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The Fort Monroe Story

Exploring Years of History

The area known today as Old Point Comfort has an extensive and complicated history that spans long before and after the occupancy of the U.S. Army.  To celebrate both the civilian and military communities which have coexisted on this stretch of land, we refer to events regarding the military history as occurring at Fort Monroe and those regarding the local community as part of the larger history of Old Point Comfort.  What follows is a timeline of significant events which have occurred in this geographic space in written memory.  We, as a staff, acknowledge that written memory severely limits the telling of a diverse historical narrative and are actively working to collect additional material culture and oral histories, which shed better light on lived experience.  This timeline will be updated as we continue to learn, but truly begins over 10,000 years before the arrival of the English with the occupation of Indigenous peoples.


In February, representatives from both the Union and the Confederacy meet aboard the River Queen to discuss an end to the Civil War. This Hampton Roads Conference ended in a stalemate.


Fort Monroe as an active military installation is slated for closure on the Department of Defense Base Realignment and Closure (BRAC) list.  Discussion surrounding the closure of the fort had been circulating since 1974.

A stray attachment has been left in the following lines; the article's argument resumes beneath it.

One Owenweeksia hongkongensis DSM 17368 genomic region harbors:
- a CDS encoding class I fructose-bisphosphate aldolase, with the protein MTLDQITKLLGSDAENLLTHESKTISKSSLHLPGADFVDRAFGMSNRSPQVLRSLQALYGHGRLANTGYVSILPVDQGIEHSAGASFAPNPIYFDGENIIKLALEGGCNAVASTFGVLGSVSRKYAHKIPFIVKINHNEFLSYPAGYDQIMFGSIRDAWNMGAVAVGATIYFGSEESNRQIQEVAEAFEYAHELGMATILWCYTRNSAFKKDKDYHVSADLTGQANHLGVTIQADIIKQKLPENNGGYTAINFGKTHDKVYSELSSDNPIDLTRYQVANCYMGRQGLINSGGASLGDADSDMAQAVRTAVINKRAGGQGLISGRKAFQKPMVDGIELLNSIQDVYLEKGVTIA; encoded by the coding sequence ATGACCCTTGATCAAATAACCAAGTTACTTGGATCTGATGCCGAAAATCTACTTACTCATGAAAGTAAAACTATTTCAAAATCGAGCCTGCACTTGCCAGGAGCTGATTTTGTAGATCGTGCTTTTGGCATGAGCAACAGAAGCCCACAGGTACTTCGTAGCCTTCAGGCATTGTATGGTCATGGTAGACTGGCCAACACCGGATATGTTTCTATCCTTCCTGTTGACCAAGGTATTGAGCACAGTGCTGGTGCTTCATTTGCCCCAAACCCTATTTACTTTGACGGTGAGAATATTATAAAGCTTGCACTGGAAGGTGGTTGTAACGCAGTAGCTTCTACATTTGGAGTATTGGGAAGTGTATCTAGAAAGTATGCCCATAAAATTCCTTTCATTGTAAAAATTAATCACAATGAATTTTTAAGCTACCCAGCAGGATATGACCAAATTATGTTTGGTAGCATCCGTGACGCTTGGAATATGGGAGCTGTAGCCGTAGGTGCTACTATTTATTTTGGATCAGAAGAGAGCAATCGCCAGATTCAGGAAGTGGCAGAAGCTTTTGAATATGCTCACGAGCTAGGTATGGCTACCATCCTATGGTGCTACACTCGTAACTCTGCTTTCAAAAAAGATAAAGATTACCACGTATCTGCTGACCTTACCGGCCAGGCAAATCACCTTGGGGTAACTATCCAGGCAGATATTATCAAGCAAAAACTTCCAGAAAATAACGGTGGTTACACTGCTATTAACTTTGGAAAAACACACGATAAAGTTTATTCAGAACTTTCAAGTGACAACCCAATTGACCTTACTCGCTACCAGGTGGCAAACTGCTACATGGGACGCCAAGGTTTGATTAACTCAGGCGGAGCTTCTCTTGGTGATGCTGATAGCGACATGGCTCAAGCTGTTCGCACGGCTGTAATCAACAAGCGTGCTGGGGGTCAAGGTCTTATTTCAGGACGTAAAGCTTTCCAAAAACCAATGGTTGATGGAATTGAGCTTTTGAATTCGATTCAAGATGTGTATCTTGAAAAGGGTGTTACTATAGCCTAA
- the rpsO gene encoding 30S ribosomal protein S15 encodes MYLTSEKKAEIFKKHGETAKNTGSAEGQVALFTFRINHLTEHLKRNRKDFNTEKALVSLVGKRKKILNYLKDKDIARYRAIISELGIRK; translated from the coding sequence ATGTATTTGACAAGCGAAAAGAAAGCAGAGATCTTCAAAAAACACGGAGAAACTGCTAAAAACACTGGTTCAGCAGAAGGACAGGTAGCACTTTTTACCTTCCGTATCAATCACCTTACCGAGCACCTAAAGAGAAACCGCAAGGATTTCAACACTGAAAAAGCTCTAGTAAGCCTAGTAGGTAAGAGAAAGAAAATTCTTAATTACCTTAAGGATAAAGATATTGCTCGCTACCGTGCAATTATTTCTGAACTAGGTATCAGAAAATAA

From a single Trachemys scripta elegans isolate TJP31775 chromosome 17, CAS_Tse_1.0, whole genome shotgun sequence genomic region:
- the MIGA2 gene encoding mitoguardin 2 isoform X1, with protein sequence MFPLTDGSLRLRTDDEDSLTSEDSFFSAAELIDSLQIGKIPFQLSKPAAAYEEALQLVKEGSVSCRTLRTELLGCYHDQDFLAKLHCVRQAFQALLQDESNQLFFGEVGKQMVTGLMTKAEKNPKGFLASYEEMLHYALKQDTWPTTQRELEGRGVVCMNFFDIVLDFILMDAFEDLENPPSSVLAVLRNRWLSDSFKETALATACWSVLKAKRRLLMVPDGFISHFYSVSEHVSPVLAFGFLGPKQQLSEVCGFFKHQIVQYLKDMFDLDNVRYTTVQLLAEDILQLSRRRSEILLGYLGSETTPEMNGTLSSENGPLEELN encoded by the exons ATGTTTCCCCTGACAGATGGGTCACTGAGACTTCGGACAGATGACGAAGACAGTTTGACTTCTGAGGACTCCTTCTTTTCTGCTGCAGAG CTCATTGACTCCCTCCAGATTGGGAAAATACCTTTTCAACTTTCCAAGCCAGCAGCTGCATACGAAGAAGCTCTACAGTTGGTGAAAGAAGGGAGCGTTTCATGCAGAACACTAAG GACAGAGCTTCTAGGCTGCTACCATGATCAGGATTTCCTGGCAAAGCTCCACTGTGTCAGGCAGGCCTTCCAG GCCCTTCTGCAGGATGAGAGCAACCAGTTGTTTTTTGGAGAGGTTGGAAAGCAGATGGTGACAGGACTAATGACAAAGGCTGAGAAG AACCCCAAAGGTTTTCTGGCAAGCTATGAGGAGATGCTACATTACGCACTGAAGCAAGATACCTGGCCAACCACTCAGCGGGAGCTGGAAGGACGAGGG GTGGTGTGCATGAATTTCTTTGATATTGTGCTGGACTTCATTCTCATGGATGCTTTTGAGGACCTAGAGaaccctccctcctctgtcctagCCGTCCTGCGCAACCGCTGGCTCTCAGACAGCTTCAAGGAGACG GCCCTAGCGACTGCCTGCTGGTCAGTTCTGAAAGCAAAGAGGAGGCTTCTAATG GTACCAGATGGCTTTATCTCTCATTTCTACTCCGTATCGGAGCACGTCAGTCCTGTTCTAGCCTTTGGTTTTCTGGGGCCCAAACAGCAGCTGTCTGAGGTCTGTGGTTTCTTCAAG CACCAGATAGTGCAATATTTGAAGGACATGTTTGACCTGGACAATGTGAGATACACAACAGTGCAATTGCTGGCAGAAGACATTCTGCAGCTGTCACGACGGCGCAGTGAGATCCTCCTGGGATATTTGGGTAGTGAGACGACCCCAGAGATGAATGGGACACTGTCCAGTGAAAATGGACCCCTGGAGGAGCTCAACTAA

The City of Hampton establishes the Fort Monroe Federal Area Development Authority (FMFADA), partnering with the Commonwealth of Virginia to provide a reuse plan for Fort Monroe.


An Act of the Virginia General Assembly creates the Fort Monroe Authority (FMA) and charges the authority with the reuse planning and management of the more than 540 acres of land and over one million square feet of structures.


The Fort Monroe Authority removes letters designating “Jefferson Davis Memorial Park” on the south bastion of the old fort, in response to Black activism and conversations surrounding Confederate monuments. The park was funded by the United Daughters of the Confederacy and installed in 1956.


In response to the murder of George Floyd, Black Lives Matter 757 organizes protests on Old Point Comfort, the same site remembered for the First African Landing and the Contraband Decision.  These protests illustrate the continuing struggle to dismantle systemic racism in the United States.


The United Nations Educational, Scientific and Cultural Organization (UNESCO) designates Fort Monroe as a Site of Memory associated with the UNESCO Slave Route project.